Ahold delays '02 results again, to Sept. 30

NIJMEGEN, THE NETHERLANDS — NIJMEGEN, the Netherlands - The Dutch food retailer Royal Ahold NV surprised investors and analysts yesterday by delaying yet again the publication of its audited results for 2002, this time until the end of September.

The company had reassured nervous investors this spring that the new figures, restated after $1.1 billion in accounting irregularities, would be released in mid-August. Now the figures will not be made public until Sept. 30.


Ahold, which owns grocery chains in several countries including Giant Food, Stop & Shop, and Tops in the United States, blamed the sheer breadth of the forensic accountants' findings for the postponement.

The company said its auditors needed more time to review the material before approving the report.


The company, based in Zaandam northwest of Amsterdam, said that the delay was simply a procedural one and that it was confident no further irregularities could emerge.

"Once the books have been signed off on, nothing else can come out," said Martha van Dijk, a spokeswoman for Ahold.

Besides the delay, Ahold said its sales in the second quarter were down 12 percent to 13 billion euros ($14.8 billion). The company, which did not report earnings for the quarter, attributed most of the decline to the weak dollar.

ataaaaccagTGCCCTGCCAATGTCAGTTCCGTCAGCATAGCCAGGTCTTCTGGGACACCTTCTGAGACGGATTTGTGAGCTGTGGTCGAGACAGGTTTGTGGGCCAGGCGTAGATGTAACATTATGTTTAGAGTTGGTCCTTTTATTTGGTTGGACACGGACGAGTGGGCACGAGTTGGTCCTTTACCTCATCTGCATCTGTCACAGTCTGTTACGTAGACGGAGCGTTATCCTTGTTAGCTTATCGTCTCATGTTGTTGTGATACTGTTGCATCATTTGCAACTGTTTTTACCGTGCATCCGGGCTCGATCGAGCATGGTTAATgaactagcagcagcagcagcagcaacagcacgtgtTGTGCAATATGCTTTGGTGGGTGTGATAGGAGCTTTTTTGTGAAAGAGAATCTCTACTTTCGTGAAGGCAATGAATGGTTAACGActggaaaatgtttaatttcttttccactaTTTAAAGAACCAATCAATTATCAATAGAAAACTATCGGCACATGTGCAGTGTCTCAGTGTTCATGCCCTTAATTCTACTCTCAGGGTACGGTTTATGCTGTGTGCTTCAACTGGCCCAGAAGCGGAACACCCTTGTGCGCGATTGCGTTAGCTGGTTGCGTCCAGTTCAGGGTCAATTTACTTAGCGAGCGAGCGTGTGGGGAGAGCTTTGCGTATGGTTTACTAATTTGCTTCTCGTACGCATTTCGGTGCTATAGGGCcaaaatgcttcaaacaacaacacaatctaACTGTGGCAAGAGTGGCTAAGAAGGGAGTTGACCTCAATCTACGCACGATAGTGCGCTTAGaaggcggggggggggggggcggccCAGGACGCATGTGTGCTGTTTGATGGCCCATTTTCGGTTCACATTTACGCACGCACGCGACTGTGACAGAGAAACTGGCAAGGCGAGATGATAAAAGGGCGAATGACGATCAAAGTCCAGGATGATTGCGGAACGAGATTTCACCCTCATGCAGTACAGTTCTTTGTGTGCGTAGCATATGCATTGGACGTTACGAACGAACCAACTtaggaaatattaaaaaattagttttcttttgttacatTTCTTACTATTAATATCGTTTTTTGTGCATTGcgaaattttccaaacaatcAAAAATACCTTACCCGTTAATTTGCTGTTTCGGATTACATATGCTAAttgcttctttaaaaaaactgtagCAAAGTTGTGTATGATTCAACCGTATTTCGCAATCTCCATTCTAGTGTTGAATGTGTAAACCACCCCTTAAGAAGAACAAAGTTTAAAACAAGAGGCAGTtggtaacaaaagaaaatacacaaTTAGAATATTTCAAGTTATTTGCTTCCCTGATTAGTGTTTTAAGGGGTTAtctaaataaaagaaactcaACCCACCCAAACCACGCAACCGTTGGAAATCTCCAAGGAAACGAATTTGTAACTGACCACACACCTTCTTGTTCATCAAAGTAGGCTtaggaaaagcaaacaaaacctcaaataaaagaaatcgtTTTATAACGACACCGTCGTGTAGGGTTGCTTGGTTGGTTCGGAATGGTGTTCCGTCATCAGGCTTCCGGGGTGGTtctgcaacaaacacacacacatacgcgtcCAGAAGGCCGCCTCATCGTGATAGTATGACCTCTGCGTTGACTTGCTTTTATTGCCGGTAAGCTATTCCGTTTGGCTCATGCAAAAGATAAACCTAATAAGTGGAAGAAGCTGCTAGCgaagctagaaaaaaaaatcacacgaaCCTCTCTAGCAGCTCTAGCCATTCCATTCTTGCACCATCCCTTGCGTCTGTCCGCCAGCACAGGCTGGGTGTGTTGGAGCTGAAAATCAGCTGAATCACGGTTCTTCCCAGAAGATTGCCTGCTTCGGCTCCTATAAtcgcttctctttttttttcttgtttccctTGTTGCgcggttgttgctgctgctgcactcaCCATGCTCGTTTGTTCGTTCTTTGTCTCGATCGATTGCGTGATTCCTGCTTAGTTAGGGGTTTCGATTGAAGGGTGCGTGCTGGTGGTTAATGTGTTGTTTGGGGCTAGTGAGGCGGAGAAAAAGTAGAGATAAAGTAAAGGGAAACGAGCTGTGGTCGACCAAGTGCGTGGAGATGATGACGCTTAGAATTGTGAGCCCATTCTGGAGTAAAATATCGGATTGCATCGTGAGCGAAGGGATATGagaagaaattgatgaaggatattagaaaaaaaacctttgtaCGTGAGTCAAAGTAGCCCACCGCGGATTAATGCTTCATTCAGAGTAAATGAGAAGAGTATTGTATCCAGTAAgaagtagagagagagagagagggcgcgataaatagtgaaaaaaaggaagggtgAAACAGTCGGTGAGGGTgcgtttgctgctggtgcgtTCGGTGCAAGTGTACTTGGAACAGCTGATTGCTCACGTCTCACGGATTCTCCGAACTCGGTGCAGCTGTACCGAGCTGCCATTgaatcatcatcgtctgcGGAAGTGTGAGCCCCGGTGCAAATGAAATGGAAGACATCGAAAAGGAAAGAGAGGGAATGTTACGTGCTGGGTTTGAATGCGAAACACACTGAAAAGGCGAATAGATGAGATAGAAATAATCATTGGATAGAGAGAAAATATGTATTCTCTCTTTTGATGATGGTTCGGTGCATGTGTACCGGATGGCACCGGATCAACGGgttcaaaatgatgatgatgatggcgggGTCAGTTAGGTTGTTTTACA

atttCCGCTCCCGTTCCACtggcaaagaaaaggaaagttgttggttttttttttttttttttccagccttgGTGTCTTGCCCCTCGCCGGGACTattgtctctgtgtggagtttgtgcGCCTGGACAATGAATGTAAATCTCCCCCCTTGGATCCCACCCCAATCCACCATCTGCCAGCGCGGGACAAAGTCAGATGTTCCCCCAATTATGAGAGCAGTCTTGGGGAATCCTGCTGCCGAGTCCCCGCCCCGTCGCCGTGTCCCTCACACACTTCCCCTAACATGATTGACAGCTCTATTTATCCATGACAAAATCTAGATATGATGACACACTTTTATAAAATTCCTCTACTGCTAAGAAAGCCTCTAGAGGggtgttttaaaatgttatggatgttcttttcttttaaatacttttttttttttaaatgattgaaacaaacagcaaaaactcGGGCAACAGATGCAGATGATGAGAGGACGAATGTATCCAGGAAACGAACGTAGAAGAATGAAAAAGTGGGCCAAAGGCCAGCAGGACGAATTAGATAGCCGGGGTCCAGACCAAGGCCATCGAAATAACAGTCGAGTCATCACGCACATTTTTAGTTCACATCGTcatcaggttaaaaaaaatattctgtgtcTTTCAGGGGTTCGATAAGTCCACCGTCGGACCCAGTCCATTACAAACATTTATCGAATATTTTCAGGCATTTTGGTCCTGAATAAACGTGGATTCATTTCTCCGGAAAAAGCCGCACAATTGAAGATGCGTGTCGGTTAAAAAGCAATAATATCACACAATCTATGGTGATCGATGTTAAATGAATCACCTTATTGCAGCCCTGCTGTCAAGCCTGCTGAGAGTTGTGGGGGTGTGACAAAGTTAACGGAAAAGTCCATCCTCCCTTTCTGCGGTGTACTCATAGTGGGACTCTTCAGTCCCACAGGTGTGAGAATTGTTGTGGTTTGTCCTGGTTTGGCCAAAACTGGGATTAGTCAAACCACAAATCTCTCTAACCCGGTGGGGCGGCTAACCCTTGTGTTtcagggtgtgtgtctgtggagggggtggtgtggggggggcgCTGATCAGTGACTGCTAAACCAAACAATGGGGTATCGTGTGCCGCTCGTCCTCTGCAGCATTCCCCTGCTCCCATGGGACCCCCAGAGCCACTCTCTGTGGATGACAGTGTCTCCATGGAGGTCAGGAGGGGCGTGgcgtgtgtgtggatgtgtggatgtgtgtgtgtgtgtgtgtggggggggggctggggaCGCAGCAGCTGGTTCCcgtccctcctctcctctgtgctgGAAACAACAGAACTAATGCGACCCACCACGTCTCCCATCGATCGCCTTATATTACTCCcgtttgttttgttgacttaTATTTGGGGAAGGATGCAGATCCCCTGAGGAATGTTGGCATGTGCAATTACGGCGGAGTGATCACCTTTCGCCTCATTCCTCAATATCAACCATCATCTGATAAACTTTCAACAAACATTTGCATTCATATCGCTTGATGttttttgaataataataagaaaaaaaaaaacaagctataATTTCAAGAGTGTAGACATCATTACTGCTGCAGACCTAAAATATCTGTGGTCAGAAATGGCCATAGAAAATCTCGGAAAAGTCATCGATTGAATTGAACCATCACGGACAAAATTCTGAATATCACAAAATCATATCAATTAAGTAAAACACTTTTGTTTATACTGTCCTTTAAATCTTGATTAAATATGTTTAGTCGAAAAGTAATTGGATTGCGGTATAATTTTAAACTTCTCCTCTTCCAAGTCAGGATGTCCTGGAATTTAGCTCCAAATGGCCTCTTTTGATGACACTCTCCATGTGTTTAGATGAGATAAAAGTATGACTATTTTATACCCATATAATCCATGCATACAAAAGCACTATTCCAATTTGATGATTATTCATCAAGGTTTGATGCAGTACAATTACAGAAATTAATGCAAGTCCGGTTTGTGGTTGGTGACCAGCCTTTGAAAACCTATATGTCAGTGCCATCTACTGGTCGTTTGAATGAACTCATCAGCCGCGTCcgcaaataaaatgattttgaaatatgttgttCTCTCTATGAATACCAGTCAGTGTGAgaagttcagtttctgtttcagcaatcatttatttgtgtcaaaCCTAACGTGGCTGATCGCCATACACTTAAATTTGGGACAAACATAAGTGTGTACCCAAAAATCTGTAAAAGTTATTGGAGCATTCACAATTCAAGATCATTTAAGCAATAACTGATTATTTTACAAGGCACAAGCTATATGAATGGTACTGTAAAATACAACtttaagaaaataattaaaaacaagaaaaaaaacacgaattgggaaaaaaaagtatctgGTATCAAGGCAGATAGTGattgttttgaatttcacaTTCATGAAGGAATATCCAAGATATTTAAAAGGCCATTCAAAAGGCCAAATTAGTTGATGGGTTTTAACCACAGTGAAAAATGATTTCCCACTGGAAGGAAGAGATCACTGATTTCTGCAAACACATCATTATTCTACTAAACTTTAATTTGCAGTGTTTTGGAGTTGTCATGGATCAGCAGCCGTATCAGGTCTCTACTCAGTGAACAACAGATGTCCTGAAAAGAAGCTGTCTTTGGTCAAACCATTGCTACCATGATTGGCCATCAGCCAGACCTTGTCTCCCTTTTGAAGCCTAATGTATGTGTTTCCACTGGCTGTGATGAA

Some analysts were unsettled by the annual earnings delay, but took heart in Ahold's disclosure that it may not need to draw on an extra line of credit this fall.

The company said it expected to repay a 678 million euro convertible bond that is due Sept. 30.

"That is the main issue at Ahold right now: cash flow, cash flow, cash flow," said Ton van Ooijen, an analyst at SNS Securities in Amsterdam. But he added that the earnings delay undermined the company's credibility.

"It will increase the uncertainties surrounding the stock," van Ooijen said.

An Ahold spokesman, Walter Samuels, declined to discuss concerns about the company's credibility.


"It is not up to us to answer that question," Samuels said. "That is up to our stakeholders and the market."

The company also restated sales lower for the past two years.

The huge retailer is being investigated by the U.S. Justice Department, the Securities and Exchange Commission and the Dutch public prosecutors office.